Report: Recession to bite global oil demand worse than IEA, OPEC predict
(WO) – Global oil demand in 2023 will grow about a million barrels per day lower than organizations such as the International Energy Agency (IEA) and OPEC have forecast, according to a new report from Enverus Intelligence Research (EIR).
The EIR report looks at near-term global oil demand, correlations between gross domestic product (GDP) and oil demand, and the impacts of a possible recession on oil demand. It also explains why its estimate for global oil demand growth in 2023 remains sharply lower than the IEA and OPEC estimates.
The consensus estimate for 2023 oil demand growth calls for an increase of 1.7-2.0 MMbbl/d over 2022 demand, the report notes.
“While we don’t anticipate a repeat of the 2008 recession, we assess the consensus estimate for 2023 oil demand growth as optimistic, especially compared to historical analogues,” said Bill Farren-Price, the report’s author and a director at EIR. “We instead forecast oil demand growth of 1.0 MMbbl/d Y/Y for 2023.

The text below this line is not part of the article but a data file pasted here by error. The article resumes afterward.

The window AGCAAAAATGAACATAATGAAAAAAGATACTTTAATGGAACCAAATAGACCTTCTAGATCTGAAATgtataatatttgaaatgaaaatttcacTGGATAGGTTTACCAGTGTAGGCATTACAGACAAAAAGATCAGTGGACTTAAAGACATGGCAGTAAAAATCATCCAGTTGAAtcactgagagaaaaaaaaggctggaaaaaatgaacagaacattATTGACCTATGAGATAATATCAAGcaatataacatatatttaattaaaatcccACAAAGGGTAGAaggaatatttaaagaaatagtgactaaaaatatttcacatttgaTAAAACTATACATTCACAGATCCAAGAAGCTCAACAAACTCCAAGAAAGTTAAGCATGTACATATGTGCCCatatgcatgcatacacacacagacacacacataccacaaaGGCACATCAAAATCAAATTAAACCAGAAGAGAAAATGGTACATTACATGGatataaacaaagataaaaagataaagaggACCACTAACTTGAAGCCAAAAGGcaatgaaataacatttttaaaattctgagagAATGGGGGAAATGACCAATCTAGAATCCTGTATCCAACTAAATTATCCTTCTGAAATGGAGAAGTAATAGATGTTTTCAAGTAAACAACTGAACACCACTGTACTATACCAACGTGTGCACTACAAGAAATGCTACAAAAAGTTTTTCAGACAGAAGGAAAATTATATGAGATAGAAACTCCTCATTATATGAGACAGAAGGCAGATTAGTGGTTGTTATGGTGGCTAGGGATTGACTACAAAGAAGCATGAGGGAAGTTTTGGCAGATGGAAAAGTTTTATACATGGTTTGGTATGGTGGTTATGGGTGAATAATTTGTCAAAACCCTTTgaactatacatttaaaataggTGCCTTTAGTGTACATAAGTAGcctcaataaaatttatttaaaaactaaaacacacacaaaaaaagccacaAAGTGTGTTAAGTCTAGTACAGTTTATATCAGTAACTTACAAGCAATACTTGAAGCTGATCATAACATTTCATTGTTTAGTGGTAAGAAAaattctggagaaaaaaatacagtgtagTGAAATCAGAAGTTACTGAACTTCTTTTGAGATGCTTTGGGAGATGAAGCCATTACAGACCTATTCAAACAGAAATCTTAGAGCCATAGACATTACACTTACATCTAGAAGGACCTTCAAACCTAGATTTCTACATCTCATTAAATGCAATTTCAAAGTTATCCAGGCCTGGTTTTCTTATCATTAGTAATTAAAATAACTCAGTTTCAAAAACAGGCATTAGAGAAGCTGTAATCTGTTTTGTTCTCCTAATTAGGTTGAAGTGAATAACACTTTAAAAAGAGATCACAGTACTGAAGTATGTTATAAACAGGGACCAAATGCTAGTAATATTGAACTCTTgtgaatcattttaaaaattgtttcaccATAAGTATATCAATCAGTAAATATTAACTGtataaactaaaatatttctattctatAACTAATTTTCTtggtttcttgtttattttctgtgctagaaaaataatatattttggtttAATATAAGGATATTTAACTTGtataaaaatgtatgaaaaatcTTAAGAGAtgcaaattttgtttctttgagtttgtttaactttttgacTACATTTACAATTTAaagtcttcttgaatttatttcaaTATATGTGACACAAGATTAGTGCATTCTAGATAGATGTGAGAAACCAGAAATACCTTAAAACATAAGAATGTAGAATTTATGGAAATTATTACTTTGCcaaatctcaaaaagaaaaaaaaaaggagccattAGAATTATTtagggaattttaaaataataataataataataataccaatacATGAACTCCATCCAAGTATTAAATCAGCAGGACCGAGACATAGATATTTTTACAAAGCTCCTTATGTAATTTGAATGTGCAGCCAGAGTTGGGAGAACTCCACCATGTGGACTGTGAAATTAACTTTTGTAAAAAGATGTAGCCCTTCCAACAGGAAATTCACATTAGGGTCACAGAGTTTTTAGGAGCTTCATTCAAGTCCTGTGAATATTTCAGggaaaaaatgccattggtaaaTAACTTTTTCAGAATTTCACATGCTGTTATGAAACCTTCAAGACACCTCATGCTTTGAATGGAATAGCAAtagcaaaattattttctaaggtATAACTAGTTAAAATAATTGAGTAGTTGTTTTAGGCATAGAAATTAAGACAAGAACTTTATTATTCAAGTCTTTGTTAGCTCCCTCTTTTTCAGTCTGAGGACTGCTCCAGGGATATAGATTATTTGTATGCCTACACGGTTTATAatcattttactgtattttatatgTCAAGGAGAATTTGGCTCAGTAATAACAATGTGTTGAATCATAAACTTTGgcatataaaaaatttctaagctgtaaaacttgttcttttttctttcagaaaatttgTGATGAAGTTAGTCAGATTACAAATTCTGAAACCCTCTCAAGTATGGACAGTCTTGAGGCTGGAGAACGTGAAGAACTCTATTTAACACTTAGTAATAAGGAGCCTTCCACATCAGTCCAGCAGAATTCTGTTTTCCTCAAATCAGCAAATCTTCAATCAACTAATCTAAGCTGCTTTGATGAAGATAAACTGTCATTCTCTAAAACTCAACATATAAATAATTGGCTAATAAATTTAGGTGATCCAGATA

“Our analysis shows that China, India and non-OECD Asia are the largest components of oil demand growth in 2023, with other regions offering negative or marginal growth at best,” Farren-Price said.
While the International Monetary Fund’s (IMF) GDP forecasts underpin its oil demand model, the EIR report says the IMF in 2008-09 was late in forecasting recession and light in its expectations for the pace of recovery. Medium-term growth was also below the Fund’s forecasts during the recovery phase.
Contributing to the slower-growth projections, EIR noted, roughly half of global oil demand is consumed by the transport sector, where energy transition is accelerating.
Enverus Intelligence Research is a registered investment adviser that publishes energy-sector research focused on the oil and natural gas industries. It is a subsidiary of Enverus, the energy-dedicated SaaS platform.